Page  51 ï~~2000 THE MICHIGAN BOTANIST 51 THE BIG TREES OF MICHIGAN 26. Acer pseudo-platanus L. Sycamore Maple Bonnie B. Harnish, Chair Elwood B. Ehrle Lake Bluff Audubon Center Department of Biological Sciences Manistee, MI 49960 Western Michigan University Kalamazoo, MI 49008 Michigan's largest known Sycamore Maple stands on the grounds of the Lake Bluff Audubon Center near Manistee, Manistee County, MI, on the western side of the lower peninsula. Description of the Species: The Sycamore Maple is a member of the family Aceraceae, along with the Box Elder and a number of other maples, both native and introduced. Characteristics it shares with these include opposite, palmately lobed, simple leaves (only the Box Elder among our maples has compound leaves) and its distinctive paired samaras, the diagnostic fruits of maples. The Sycamore Maple can be distinguished from other members of the genus Acer by having bright green winter buds. Its leaves are 4-7" across, 5-lobed, and bluntly toothed (Fig. 1). The samara wings are 1.5-2" long, diverging at right angles or less. Acer pseudo-platanus is a native of Eurasia. It is infrequently planted across much of eastern North America, usually in botanical gardens and arboreta and on college and university campuses. It is rarely used as a street tree. Location of Michigan's Big Tree: The tree is located on the grounds of the Lake Bluff Audubon Center near Manistee, Michigan. To reach the tree, take U.S. Route 31 north from Manistee. Where MI Route 110 turns to the left and U.S. Route 31 continues to the northeast, turn left onto MI Route 110. The Lake Bluff Audubon Center is on MI Route 110, 1.8 miles from its junction with U.S. Route 31. The tree is immediately behind the headquarters building of the Lake Bluff Audubon Center. Description of Michigan's Big Tree: The tree is healthy, with a solid, sound trunk. It was measured on 26 July 1995 by the authors. The girth at 4.5' above the ground is 111" (2.8 m). The tree is 53' high (16.3 m), and has an average crown spread of 54' (16.6 m). INVITATION TO PARTICIPATE If you would like to join us in extending this series of articles by visiting and describing one or more of Michigan's Big Trees, please contact Elwood B. Ehrle for help with locations, specifications for taking measurements, and assistance with the manuscript. The Michigan Botanical Club encourages your involvement in this activity. Please remember to ask permission before entering private property.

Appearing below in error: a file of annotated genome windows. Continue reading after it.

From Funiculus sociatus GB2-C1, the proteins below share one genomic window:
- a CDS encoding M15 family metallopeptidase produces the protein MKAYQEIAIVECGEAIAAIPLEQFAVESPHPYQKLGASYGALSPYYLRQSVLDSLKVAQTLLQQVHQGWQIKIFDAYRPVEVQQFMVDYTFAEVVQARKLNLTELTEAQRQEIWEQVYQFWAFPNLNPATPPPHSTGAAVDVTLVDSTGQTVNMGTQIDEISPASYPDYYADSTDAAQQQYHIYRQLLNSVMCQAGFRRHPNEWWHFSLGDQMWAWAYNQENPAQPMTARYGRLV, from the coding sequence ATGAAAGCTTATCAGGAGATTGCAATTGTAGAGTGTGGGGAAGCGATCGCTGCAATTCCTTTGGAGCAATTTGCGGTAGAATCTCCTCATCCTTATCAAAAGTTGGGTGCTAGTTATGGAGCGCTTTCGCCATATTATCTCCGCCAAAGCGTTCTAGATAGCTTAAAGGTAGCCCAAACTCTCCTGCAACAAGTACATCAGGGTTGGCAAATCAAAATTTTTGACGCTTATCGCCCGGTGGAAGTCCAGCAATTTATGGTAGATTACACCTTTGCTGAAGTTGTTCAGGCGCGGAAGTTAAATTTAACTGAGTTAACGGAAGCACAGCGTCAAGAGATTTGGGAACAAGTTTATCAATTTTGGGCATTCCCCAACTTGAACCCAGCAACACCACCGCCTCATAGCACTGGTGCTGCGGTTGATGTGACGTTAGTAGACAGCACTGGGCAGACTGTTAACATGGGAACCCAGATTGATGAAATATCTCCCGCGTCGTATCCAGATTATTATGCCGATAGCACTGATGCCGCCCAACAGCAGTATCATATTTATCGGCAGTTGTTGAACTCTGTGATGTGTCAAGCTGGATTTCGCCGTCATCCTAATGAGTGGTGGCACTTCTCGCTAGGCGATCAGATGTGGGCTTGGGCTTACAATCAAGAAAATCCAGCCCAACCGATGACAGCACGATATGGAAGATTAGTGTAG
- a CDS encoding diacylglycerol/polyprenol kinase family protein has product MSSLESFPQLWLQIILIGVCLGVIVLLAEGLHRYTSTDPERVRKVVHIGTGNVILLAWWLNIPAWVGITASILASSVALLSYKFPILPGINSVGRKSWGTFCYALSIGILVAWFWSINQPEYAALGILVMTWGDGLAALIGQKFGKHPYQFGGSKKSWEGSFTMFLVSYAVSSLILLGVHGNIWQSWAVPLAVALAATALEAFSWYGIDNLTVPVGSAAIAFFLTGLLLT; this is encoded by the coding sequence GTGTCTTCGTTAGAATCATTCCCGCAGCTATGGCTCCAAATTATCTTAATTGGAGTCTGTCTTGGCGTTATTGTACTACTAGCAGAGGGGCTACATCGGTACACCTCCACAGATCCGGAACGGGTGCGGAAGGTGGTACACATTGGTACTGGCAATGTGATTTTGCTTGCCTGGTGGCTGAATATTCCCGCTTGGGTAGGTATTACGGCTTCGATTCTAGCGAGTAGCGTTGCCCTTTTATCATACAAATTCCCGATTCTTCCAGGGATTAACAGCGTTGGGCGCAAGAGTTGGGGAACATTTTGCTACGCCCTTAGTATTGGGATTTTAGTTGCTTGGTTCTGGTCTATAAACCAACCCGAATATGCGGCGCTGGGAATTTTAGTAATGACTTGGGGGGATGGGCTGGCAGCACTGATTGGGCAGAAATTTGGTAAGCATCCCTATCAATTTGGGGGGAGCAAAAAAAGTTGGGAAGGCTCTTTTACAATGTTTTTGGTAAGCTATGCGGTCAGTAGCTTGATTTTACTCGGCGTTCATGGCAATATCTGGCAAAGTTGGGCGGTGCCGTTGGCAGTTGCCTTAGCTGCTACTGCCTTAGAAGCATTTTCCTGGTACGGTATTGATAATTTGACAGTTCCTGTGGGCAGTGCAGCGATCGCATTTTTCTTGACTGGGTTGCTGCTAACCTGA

Page  52 ï~~52 THE MICHIGAN BOTANIST Vol. 39 I. Winter twig, x I. 2. Leaf, x 2. 3. Flowering branchlet, x 2. 4. Staminate flower, enlarged. 5. Perfect flower, enlarged. 6. Fruit, x 2. FIGURE 1. Chacteristics of the Sycamore Maple. The illustration is from Otis, 1931, p. 222, and is used with permission. DEDICATION This series of articles is dedicated to the memory of Paul Thompson, Michigan's Big Tree Coordinator for over 40 years, who died in 1994. LITERATURE CITED Otis, C. H. 1931. Michigan Trees. University of Michigan Press, Ann Arbor. 362 pp.